‘In the late 1960s, two elderly American tourists who had been touring Scotland reported that, in their travels, they had come to a Scottish town in which there was a great ruined cathedral. As they stood in the ruins, they saw a small boy and they asked him when the cathedral had been so badly damaged. He replied in the war. Their immediate interpretation, in the late 1960s, was that he must be referring to the Second World War which had ended only twenty years earlier. But then they thought that the ruins looked as if they had been in their dilapidated state for much longer than that, so they eventually discovered, had formally ended in 1745.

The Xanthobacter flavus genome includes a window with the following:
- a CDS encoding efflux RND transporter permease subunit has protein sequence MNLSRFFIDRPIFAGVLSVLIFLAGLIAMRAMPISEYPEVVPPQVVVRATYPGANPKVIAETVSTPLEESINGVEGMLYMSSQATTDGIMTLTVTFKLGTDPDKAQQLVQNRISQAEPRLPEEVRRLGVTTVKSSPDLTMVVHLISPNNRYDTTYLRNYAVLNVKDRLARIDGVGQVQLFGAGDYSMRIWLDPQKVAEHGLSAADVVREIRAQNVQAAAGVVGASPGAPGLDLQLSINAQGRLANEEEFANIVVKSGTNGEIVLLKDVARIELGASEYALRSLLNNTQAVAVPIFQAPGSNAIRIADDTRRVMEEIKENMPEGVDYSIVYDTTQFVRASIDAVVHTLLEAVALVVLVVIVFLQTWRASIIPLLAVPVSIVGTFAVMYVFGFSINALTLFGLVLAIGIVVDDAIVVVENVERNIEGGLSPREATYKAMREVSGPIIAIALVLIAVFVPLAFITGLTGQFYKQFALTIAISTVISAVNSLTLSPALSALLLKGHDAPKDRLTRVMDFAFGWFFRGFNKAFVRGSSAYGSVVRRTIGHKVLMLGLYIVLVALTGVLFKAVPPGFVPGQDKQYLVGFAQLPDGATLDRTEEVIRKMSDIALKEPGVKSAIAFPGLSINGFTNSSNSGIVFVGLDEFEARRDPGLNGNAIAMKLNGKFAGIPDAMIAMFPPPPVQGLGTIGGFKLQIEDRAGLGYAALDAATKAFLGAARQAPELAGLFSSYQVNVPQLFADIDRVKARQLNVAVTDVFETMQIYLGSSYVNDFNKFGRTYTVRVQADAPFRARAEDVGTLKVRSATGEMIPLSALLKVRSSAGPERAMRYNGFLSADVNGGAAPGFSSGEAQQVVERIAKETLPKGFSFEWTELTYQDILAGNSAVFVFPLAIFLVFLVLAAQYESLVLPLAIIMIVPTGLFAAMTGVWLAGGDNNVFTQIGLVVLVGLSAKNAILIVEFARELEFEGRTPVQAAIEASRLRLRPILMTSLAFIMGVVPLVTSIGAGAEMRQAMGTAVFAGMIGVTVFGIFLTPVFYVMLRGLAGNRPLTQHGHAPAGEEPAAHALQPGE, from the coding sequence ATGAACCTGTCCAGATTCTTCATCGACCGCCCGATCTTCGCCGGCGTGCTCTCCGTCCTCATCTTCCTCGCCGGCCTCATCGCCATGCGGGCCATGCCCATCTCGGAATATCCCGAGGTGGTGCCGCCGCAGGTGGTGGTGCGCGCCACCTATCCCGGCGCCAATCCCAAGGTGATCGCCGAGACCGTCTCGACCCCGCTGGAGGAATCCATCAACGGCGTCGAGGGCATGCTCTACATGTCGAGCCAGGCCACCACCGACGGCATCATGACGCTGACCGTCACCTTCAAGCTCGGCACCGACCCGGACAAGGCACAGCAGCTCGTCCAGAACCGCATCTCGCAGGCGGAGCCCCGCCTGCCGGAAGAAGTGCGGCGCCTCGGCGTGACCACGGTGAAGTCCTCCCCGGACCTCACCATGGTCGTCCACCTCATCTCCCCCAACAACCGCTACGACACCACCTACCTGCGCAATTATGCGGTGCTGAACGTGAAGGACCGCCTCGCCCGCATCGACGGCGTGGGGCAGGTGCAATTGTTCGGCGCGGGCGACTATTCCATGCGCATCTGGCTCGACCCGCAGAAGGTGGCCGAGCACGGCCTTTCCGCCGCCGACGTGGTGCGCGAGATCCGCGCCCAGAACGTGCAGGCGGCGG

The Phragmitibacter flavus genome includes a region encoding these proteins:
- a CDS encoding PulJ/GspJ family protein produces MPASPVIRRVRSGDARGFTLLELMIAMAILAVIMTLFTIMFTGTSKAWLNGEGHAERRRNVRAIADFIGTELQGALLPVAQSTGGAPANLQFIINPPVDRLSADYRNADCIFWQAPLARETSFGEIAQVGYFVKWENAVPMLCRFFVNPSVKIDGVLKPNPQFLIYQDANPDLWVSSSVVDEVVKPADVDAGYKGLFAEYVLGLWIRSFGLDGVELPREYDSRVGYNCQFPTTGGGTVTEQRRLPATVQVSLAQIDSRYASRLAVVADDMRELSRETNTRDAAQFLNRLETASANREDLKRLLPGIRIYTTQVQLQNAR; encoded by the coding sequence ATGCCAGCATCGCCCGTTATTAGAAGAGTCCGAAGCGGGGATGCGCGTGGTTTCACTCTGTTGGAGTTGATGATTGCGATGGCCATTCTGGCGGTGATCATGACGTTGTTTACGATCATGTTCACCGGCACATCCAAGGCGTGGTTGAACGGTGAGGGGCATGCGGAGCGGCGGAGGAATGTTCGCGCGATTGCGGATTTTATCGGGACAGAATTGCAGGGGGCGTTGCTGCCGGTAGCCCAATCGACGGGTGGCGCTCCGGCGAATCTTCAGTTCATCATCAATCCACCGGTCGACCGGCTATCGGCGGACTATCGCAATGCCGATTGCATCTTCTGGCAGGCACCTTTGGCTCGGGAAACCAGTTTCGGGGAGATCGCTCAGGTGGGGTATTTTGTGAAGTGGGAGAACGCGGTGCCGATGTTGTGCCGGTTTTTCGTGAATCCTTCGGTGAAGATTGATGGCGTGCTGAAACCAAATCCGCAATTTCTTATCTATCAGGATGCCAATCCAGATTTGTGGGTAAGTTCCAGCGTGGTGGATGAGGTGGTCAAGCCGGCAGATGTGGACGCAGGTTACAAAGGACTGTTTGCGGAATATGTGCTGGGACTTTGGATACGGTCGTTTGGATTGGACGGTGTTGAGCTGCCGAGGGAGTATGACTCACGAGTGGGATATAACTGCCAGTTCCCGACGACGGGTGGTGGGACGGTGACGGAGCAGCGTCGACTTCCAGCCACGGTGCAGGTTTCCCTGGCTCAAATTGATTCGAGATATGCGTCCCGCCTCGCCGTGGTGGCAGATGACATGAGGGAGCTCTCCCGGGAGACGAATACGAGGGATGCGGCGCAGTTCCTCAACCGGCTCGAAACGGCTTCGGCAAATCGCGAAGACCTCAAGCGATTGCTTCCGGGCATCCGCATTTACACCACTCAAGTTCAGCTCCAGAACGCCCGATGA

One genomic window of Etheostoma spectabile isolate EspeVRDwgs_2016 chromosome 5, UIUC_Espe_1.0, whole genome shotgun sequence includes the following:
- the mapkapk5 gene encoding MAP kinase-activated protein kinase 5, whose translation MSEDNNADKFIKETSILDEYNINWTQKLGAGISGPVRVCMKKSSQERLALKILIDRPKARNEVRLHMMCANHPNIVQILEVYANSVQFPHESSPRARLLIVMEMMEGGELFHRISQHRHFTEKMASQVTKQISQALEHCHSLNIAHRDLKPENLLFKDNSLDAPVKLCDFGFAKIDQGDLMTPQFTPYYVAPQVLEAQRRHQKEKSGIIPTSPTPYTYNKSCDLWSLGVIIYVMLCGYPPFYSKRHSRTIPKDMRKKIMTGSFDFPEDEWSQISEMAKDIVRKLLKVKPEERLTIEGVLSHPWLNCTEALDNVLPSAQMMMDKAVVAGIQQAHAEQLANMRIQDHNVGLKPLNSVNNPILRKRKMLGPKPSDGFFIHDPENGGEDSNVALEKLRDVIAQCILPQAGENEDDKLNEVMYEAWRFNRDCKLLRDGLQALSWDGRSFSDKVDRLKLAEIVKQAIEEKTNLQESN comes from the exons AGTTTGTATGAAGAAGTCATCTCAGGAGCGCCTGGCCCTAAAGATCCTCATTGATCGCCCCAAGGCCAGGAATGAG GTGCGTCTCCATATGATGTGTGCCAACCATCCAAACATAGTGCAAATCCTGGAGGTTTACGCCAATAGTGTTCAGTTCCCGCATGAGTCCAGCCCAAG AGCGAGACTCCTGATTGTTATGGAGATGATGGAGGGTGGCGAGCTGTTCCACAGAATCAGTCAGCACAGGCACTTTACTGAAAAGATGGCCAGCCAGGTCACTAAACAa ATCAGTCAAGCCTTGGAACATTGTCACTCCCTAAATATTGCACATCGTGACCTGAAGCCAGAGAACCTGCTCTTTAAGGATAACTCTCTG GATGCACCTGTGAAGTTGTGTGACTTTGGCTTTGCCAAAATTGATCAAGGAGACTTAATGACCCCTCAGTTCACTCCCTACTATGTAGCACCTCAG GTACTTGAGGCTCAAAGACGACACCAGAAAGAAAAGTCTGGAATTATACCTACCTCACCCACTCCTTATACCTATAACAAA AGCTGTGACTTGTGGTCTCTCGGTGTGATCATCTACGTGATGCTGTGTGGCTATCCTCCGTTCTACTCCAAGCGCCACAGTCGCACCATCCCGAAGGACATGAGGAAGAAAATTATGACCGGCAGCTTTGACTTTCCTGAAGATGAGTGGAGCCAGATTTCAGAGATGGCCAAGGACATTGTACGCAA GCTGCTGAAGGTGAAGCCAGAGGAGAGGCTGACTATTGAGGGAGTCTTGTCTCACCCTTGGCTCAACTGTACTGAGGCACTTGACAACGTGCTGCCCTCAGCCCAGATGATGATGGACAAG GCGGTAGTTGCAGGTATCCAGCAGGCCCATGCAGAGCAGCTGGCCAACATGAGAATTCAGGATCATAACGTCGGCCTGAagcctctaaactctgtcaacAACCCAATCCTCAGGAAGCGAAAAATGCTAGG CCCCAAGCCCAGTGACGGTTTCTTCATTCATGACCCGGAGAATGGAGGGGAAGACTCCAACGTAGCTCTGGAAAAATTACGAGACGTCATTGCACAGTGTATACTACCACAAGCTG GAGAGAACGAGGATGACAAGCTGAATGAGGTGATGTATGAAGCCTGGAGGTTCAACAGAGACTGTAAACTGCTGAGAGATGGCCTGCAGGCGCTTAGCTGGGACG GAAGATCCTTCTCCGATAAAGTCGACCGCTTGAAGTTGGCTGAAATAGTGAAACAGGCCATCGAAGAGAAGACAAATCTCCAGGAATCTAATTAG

– Yule, G. 1985. The Study of Language Cambridge, United Kingdom: Cambridge University Press (2010) p. 127